Bahai News -- Mother and daughter start their lives over after apartment fire

Mother and daughter start their lives over after apartment fire


Ruth Helen Smith and her daughter Ruth Leilani Smith-Tellez escaped a fire in their old Coral Springs apartment this summer. The items on the table and the book that Leilani holds are some of the items salvaged.
(Sun-Sentinel/Judy Sloan Reich)

By Christy McKerney

Staff writer
Posted December 8 2002

CORAL SPRINGS -- Ruth Helen Smith traced the puckered skin on her left forearm, a visual reminder of how close she and her daughter came to dying in an apartment fire last summer.

"A little bit more and we would have been gone, honey," said Ruth, 87, a widow faced with the monumental task of completely rebuilding her life for the second time in a year, this time with help from the American Red Cross.

Last spring, Ruth left her friends in her lifelong home of Chicago to live with her daughter in Coral Springs. Two months later the two women lost almost everything except each other in a June 25 fire touched off by a smoldering cigarette downstairs.

With smoke billowing outside the front door and flames burning through the floor of her second-floor apartment, Ruth had tried to carry her 9-year-old kitty Vanessa to safety. But the cat scrambled from her arms and darted beneath a bed where she couldn't be found.

So Ruth, who has always prided herself on her health and youthful looks, climbed over the windowsill of her second-story bedroom alone and leaped.

"The good Lord, he takes care of you," said Ruth. "He lets you go out the window. My girlfriend said, `He just carried you on down.'"

Ruth's daughter, Ruth Leilani Smith-Tellez, who goes by Leilani to avoid confusion, had recently been laid off from her job as an administrative assistant in a downsizing move at a telecommunications company.

She escaped the fire by crawling down the stairwell beneath thick black smoke.

Leilani was not hurt. But Ruth caught her leg on a wall and scraped it along the concrete as she descended headfirst.

Recovery after the fire

Both were taken to the hospital. Leilani sat in the emergency room waiting for oxygen and wondering if her mom was OK until she heard her voice from another room.

"She was flirting with the EMTs," Leilani, 51, remembered. "When I heard that, I said, `She's OK.'"

The leg still pains her, Ruth said recently at the dining table of their new two-bedroom apartment at Sabal Pointe in Coral Springs. Leilani has used her skill at combing thrift stores and sales to furnish their new space.

Framed family portraits, re-created from photographs sent by friends and relatives, decorate a side table in the dining room.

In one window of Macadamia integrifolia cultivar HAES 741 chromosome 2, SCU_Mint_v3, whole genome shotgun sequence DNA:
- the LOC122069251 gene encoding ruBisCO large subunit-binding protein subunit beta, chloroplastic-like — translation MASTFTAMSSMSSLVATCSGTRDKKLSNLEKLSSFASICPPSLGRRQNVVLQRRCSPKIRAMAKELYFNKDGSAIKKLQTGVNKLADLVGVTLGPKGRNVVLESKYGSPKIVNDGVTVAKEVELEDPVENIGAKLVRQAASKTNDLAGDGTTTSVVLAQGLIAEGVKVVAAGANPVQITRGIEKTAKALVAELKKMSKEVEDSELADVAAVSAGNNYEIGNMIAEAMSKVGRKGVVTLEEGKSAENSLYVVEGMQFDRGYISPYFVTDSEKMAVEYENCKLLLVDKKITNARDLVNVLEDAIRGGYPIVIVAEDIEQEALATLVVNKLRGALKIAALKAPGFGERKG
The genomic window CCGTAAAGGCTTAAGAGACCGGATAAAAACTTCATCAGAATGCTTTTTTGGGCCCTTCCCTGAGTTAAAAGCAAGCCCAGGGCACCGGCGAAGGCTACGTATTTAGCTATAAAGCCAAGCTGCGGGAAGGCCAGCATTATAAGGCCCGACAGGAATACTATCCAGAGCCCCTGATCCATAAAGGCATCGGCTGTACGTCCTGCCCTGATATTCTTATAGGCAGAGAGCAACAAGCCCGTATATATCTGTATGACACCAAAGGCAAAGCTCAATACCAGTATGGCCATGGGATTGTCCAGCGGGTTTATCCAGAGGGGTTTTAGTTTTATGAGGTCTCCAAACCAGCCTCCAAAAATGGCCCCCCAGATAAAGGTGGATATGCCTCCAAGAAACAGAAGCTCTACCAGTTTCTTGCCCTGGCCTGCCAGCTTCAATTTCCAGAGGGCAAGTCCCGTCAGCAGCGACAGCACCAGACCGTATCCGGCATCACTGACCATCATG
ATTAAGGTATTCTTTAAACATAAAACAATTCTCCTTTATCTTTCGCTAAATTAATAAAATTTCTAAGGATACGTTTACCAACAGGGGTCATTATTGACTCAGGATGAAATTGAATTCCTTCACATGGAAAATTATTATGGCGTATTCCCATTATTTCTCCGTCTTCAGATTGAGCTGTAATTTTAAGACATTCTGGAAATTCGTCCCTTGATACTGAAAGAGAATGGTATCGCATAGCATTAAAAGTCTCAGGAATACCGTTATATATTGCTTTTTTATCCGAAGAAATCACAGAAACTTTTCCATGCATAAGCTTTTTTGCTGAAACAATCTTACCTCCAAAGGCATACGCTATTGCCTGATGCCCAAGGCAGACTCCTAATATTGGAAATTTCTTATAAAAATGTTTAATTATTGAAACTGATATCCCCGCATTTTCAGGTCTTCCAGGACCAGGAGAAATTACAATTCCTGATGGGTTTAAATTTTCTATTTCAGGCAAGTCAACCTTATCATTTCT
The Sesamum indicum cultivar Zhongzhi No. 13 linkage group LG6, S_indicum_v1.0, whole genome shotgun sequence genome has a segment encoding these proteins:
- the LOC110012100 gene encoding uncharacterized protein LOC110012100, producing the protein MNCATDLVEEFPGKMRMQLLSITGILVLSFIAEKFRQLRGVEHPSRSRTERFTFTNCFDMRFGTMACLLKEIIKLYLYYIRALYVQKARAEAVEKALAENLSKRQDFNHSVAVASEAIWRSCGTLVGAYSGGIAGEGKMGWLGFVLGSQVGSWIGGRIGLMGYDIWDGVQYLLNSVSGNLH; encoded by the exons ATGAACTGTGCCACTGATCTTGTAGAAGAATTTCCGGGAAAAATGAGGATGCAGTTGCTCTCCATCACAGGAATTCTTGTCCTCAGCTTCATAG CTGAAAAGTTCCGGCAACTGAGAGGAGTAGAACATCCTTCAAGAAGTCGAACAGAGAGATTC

Leilani spread a newspaper article about the fire on a table she bought at Wal-Mart. The photograph showed a charred framework and ashes.

"It looks like somebody bombed us," Leilani said.

In all, 12 adults and four children were left homeless by the 2 a.m. fire that gutted their building at 11541 NW 44th St.

Ruth and Leilani try not to mourn the letters, photographs, clothes, furniture and Ruth's cat -- all taken by the fire.

They salvaged only a bag of winter scarves, a faux diamond bracelet, a treasured book, clothes reeking of smoke, photographs of Leilani's trip to Africa stuck together by soot and water.

The American Red Cross helped mother and daughter back on their feet with household furnishings, groceries, clothing and their first month's rent and security deposit. The agency has served more than 900 Broward County adults and children left homeless by fires and other disasters between January and November this year alone.

Despite her recent injuries and the stress of the fire consuming most of her possessions, Ruth, a former beautician, has the smooth face of a much younger woman. She dispenses spiritual advice and beauty secrets with equal fervor, prescribing faith in the Lord for getting through the rough times and egg white beneath the eyes for youthfulness.

Grateful for life

"God saved our lives, that's what I have to be thankful for," Ruth said.

Leilani is remaining active in her Bahai church and taking a computer repair class while she looks for work.

She is thankful for the help as she tries not to worry about the future and to let go of the things lost in the fire.

"You have to be grateful to be alive," Leilani said. "If I was dead, I'd lose everything anyway."

Christy McKerney can be reached at cmckerney@sun-sentinel.com or 954-572-2008.

©Copyright 2002, South Florida Sun-Sentinel (FL, USA)


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